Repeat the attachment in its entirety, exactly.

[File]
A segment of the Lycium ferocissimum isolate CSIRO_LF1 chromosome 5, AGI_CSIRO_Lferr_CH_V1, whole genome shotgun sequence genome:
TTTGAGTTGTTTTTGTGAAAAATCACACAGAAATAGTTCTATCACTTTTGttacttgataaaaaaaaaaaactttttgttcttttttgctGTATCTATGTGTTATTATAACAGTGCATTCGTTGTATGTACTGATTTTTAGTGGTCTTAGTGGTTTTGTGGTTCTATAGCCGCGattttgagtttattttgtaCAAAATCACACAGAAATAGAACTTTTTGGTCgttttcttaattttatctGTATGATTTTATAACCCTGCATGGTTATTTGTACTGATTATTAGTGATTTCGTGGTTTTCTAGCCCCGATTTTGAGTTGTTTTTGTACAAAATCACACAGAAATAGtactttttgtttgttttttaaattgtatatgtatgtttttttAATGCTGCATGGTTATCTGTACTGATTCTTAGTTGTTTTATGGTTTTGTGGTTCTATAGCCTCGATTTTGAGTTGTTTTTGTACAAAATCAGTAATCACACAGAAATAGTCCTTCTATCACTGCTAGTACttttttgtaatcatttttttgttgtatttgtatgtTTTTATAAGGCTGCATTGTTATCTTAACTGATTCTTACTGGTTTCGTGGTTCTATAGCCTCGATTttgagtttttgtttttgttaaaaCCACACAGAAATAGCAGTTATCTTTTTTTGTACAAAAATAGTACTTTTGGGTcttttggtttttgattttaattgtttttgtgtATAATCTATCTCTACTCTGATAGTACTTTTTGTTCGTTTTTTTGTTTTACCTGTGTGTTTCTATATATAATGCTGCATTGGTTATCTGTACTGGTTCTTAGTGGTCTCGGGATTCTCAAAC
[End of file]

A segment of the Lycium ferocissimum isolate CSIRO_LF1 chromosome 5, AGI_CSIRO_Lferr_CH_V1, whole genome shotgun sequence genome:
TTTGAGTTGTTTTTGTGAAAAATCACACAGAAATAGTTCTATCACTTTTGttacttgataaaaaaaaaaaactttttgttcttttttgctGTATCTATGTGTTATTATAACAGTGCATTCGTTGTATGTACTGATTTTTAGTGGTCTTAGTGGTTTTGTGGTTCTATAGCCGCGattttgagtttattttgtaCAAAATCACACAGAAATAGAACTTTTTGGTCgttttcttaattttatctGTATGATTTTATAACCCTGCATGGTTATTTGTACTGATTATTAGTGATTTCGTGGTTTTCTAGCCCCGATTTTGAGTTGTTTTTGTACAAAATCACACAGAAATAGtactttttgtttgttttttaaattgtatatgtatgtttttttAATGCTGCATGGTTATCTGTACTGATTCTTAGTTGTTTTATGGTTTTGTGGTTCTATAGCCTCGATTTTGAGTTGTTTTTGTACAAAATCAGTAATCACACAGAAATAGTCCTTCTATCACTGCTAGTACttttttgtaatcatttttttgttgtatttgtatgtTTTTATAAGGCTGCATTGTTATCTTAACTGATTCTTACTGGTTTCGTGGTTCTATAGCCTCGATTttgagtttttgtttttgttaaaaCCACACAGAAATAGCAGTTATCTTTTTTTGTACAAAAATAGTACTTTTGGGTcttttggtttttgattttaattgtttttgtgtATAATCTATCTCTACTCTGATAGTACTTTTTGTTCGTTTTTTTGTTTTACCTGTGTGTTTCTATATATAATGCTGCATTGGTTATCTGTACTGGTTCTTAGTGGTCTCGGGATTCTCAAAC